Zhuang, who served as chief of staff to Assembly Member William Colton (D-Brooklyn), won the Democratic nomination last month with a commanding 58% of the vote. On the other hand, Tan — a neighborhood activist — narrowly won her contest by just 33 votes over her competitor Vito Labella after ranked-choice counting.
But rather than drop out of the race, Labella announced last month he’d run in the general on the Conservative Party line. There’s concern among area Republicans, according to a published report, that Labella running as a third party candidate could split the vote and hand the race to Zhuang.
Local Republican strategist Lucretia Regina-Potter, who now serves as Assembly Member Alec Brook-Krasny’s chief of staff, told amNewYork Metro she believes Tan will be a strong candidate.
“She’s a hard working woman. She’s a mother, she’s a wife. She’s invested in the community,” Regina-Potter said. “And I think we need someone like that. She’s not what we call a hack, a political hack. She really wants to do positive things in the community.”
While the district is made up of roughly 52% registered Democrats, compared to 14% Republicans, it went for Sliwa in 2021 by 60%, compared to the 35% who voted for Adams.
District 19, Queens
In the northeastern corner of Queens, former City Council member and state Senator Tony Avella is taking on incumbent Republican Council Member Vickie Paladino — one of the most conservative lawmakers in City Hall. The district covers areas including Whitestone, Bayside and Little Neck.
Avella won the Democratic primary with 51% of the vote, overcoming rival Christopher Bae by just 123 votes after ranked-choice voting. With no primary opponent, Paladino automatically got the nomination.
Avella is trying to win the seat back in a rematch with Paladino, after she defeated him in 2021 by around 400 votes.
Since Paladino took office, she has gotten into hot water on several occasions for making anti-LGBTQ plus comments and, more recently, her refusal to denounce serial lying Congress Member George Santos (R-Queens/Nassau County). Avella has hit her on both counts, recently slamming the pro-police GOPer for having her son’s Aston Martin adorned with expired Arizona temporary license plates in her Whitestone driveway.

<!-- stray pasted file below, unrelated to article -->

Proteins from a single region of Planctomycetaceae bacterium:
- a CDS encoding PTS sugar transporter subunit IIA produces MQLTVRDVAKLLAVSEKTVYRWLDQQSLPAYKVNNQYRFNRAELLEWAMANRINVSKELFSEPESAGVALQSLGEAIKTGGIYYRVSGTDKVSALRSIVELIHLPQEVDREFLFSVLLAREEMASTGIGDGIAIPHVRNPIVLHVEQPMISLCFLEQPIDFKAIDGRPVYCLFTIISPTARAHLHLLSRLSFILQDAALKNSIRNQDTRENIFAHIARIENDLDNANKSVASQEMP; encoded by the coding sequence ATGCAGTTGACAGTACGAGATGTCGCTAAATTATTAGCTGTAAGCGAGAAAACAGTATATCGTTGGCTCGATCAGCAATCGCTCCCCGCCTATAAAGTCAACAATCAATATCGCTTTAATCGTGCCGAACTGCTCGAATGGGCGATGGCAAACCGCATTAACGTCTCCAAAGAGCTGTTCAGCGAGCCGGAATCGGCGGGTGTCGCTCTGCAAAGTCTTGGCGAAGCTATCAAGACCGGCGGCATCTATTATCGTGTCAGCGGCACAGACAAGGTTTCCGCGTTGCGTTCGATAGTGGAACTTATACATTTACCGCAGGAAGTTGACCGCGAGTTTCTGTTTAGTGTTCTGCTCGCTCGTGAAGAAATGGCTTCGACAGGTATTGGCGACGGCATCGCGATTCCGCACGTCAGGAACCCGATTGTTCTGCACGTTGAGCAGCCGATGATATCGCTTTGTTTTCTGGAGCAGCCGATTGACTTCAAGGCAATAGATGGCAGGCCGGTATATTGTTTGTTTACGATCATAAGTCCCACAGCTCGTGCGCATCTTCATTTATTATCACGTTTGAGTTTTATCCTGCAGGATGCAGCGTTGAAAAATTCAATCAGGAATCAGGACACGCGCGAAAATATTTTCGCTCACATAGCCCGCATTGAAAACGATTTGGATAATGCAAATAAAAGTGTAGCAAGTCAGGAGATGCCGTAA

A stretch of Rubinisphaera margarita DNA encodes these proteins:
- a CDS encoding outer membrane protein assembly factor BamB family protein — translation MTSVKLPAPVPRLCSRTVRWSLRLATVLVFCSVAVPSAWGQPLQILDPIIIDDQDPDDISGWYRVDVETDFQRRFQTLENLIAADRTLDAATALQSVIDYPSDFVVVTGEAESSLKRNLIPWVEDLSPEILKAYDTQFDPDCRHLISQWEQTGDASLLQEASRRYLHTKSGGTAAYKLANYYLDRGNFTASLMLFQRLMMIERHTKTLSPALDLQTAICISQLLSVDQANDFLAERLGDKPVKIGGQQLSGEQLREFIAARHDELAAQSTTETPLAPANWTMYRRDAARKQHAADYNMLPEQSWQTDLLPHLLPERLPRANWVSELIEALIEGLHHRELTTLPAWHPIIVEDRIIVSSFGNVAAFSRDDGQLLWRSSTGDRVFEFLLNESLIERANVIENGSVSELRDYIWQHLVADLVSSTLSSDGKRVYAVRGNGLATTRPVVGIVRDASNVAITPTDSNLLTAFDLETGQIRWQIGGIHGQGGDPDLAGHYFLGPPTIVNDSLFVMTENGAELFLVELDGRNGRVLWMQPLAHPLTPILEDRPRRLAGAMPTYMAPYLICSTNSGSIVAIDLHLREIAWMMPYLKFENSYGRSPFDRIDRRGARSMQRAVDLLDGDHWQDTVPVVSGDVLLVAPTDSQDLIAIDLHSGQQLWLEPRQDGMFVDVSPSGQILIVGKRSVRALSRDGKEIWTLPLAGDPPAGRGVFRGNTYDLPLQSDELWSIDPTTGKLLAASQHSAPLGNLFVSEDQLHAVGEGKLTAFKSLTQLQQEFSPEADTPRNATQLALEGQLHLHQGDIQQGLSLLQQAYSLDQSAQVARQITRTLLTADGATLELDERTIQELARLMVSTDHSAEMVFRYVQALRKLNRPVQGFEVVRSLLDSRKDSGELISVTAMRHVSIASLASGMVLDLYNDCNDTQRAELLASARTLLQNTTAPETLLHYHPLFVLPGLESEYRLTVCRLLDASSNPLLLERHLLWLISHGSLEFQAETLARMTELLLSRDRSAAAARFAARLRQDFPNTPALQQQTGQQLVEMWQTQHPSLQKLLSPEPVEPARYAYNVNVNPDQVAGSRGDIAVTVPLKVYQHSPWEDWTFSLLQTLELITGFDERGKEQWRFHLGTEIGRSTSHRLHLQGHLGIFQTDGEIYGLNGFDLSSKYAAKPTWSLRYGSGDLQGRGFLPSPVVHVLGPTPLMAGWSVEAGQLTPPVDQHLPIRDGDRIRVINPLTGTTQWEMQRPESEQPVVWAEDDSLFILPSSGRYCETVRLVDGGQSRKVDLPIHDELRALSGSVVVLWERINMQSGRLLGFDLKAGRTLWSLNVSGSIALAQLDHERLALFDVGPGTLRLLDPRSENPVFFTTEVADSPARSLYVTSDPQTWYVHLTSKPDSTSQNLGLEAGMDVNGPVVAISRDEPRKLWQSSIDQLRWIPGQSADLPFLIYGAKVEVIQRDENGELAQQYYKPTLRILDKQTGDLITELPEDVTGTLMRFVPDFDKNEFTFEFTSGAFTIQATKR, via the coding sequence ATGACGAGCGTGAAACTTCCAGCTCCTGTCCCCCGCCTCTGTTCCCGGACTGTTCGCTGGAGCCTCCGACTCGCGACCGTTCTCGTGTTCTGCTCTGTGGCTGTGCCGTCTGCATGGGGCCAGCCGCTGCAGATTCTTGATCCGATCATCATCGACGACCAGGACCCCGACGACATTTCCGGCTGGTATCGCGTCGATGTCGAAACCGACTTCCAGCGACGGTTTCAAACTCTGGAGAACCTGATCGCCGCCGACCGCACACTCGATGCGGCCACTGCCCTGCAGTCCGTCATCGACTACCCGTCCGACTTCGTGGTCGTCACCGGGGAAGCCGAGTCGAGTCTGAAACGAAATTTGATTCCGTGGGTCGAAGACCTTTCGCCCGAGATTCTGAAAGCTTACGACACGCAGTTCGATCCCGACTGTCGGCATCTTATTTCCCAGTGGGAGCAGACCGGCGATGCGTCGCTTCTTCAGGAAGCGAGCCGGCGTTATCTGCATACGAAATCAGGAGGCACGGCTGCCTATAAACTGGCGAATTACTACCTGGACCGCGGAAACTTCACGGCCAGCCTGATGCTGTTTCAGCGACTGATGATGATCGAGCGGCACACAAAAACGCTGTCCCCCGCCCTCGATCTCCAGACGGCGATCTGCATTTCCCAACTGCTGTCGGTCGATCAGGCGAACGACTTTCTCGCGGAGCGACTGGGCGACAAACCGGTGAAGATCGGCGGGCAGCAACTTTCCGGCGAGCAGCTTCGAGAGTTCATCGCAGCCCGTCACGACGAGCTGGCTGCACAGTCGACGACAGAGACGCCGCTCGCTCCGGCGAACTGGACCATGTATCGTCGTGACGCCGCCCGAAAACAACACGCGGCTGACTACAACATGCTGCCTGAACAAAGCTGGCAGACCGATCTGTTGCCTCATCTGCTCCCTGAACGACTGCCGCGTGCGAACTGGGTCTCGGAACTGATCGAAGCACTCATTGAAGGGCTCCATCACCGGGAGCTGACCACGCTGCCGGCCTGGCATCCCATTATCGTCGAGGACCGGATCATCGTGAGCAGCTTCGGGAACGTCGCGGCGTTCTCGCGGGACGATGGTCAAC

“Vickie Paladino is a hypocrite,” Avella told the New York Post. “I’m not surprised. She talks about ‘law and order’ and then does whatever she wants.”
The district is 50% Democratic, compared to 20% Republican, but voted for Sliwa by a healthy 59% margin in 2021.
District 13, Bronx
Democratic first-term incumbent Majorie Velázquez will be defending her eastern Bronx seat — which includes neighborhoods like Throggs Neck, Morris Park, Pelham Bay and City Island — from Republican rival Kristy Marmorato this November.
Although there was a perception among politicos that Velázquez was vulnerable in the Democratic primary, due to her sudden change of heart on the Bruckner rezoning last year, she ended up defying expectations and nabbing a resounding victory with 67% of the vote on Election Night. Marmorato, meanwhile, won the Republican contest with 56 percentage points after ranked-choice counting.
After winning her primary, Marmorato told the Bronx Times she believes she can win over enough Democrats in the district to overcome Velázquez in the fall, which would make her the first Republican to hold elected office in the Bronx since 2004.
The general election may be an uphill battle for Velázquez, because even though the district is 61% Democratic, Sliwa won it by one percentage point in 2021.